Have a Coke and a smile at Disney Springs

by Gregg Jacobs, contributing writer

The Disney theme parks and Coca-Cola have had a long relationship dating back to the very beginning. Starting way back on July 17, 1955, Disneyland opened with the Coca-Cola Refreshment Corner on Main Street U.S.A.—and since then, Coke products have been the mainstay official beverage at the Disney theme parks. We've all been fans of Club Cool at Epcot, which to this day delights soft drink fans with the chance to sample the world famous Beverly (more on that later).

The relationship between the two companies continues to grow in present day with Coca-Cola Store, a massive presence at Disney Springs. It's located in Town Center, not far from the Orange Parking Garage, behind the AMC Theater. It covers what would be a nice-sized city block and stands three stories tall, with two floors of merchandise and a sprawling roof deck bar.

The Disney Springs Coca-Cola Store facade is massive and seems to glow at night. Photo by Gregg Jacobs.

You walk into the store and there's no doubt where you are. From the huge glass bubble chandelier that hangs overhead (made from recycled and repurposed Coca-Cola bottles) to the the familiar red-and-white logo as far as the eye can see, you have definitely entered a Coke lover's paradise. As per Coca-Cola, the architecture of the store is modeled after a 1920s bottling plant—hence the brick exterior and exposed brick walls in the store.

There's also a lot of gleaming glass, including a green glass-accented entry designed to remind you of the company's famous green glass bottle. There are elevators to take you up, but the fun way to go from floor to floor is the huge ramps that encircle the building. They're surrounded by glass that gives you great views of Disney Springs and the inside of the store, itself.

The highlights of the first floor are clothing-related and some great artistic pieces. There are, of course, tons of T-shirts in all colors and sizes, mostly bearing a simple Coca-Cola logo in that famous lettering. There are also tank tops, sweatshirts and those great "team" jerseys and crazy socks that are popular now (also check out the fun shoelaces). Prices run about what you'd expect at Walt Disney World in general. You can get a fairly simple T-shirt for $24.95, while a heavy hooded sweatshirt will run you $49.95.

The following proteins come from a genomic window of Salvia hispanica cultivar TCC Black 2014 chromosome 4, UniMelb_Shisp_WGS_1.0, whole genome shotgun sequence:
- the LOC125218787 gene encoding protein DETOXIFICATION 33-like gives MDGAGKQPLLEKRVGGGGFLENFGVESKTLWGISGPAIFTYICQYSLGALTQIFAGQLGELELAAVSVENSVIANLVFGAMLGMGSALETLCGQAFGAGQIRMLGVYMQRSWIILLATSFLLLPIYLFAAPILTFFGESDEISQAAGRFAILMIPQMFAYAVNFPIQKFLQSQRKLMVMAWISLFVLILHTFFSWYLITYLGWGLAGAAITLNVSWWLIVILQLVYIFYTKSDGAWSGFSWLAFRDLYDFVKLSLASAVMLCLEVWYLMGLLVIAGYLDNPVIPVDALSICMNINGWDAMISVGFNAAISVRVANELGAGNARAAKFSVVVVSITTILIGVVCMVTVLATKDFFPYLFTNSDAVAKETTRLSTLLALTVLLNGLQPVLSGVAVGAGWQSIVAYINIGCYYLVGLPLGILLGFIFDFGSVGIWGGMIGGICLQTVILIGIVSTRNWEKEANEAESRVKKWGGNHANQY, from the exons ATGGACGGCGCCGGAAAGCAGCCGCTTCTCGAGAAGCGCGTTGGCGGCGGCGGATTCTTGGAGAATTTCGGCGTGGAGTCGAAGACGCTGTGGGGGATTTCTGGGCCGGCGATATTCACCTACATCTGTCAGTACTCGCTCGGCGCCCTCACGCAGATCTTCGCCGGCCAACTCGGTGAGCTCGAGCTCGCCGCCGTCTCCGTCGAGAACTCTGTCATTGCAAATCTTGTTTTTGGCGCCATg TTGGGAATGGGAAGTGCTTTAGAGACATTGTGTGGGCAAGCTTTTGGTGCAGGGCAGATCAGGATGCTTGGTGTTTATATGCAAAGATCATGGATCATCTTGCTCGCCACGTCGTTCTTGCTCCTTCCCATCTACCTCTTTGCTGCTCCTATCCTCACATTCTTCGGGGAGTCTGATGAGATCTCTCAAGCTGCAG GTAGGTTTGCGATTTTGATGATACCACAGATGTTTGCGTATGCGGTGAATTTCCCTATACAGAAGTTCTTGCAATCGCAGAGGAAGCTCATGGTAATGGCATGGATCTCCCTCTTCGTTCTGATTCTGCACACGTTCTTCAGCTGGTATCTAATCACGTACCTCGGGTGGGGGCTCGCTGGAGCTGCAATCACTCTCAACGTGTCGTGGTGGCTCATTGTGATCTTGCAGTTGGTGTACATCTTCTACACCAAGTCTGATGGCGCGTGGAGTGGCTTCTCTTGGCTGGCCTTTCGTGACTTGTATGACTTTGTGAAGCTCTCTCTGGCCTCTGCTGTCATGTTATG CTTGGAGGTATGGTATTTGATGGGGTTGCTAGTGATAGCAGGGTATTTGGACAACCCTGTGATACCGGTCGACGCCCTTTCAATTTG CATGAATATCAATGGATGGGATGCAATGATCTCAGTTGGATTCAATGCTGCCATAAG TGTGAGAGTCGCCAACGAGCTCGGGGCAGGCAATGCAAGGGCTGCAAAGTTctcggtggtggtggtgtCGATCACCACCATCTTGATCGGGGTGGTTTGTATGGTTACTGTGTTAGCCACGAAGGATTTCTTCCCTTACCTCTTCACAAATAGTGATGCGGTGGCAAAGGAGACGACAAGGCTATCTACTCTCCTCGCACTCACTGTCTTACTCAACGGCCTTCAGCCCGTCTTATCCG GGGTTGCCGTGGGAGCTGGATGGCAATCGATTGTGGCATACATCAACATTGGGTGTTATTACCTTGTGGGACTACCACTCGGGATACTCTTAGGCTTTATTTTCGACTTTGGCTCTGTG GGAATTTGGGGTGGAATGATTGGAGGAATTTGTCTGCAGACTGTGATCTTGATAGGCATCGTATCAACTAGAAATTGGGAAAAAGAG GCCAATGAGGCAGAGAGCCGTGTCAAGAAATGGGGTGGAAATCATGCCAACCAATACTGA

After deciding how to enhance your wardrobe, you should take the winding ramp around the building, admire the view, and head up to the second floor. For me, this is where the fun is. Floor number two is where housewares reign, and there's a wide variety from which to choose. First, there are tons of glassware, some of which blare the Coke logo in neon colors, while others are far more subtle.

Glassware at Coca-Cola Store comes in all shapes, sizes, and colors. Photo by Gregg Jacobs.

My favorite item at the store is a set of classic Coke glasses. Like the classic bottles the beverage comes in, the drinking glasses come in the same standard green glass—but their shape is upside-down from the bottles and are inverted, so that they grow wider as they get towards the top. There's the ribbed pattern around lower part of the glass, with the Coca-Cola logo etched towards the stop.

These drinking glasses evoke the old 1950s malt shop and are a conversation piece whenever we have people over for dinner (where we of course serve Coke products in the Coke glasses). The set goes for $19.95 at the store, and if that were my only option to purchase these, it's well worth the pricetag—but let me share a tip: If you have a Christmas Tree Shops retail store near your home, you can buy the same glasses for a dollar each.

My favorite item in the store is a set of Coke glassware in the standard green tint. Photo by Gregg Jacobs.

In addition to glasses, the store also sells dozens of different styles of mugs.

Another unique item you can get is called Style My Coke. This reminds me of Vinylmation in some ways, because it features a standard Coke bottle, but which comes wrapped in many different guises, from languages, to geographical locations, to sports teams. These products provide a way to make a Coke bottle a souvenir of your trip or into something personal that you love.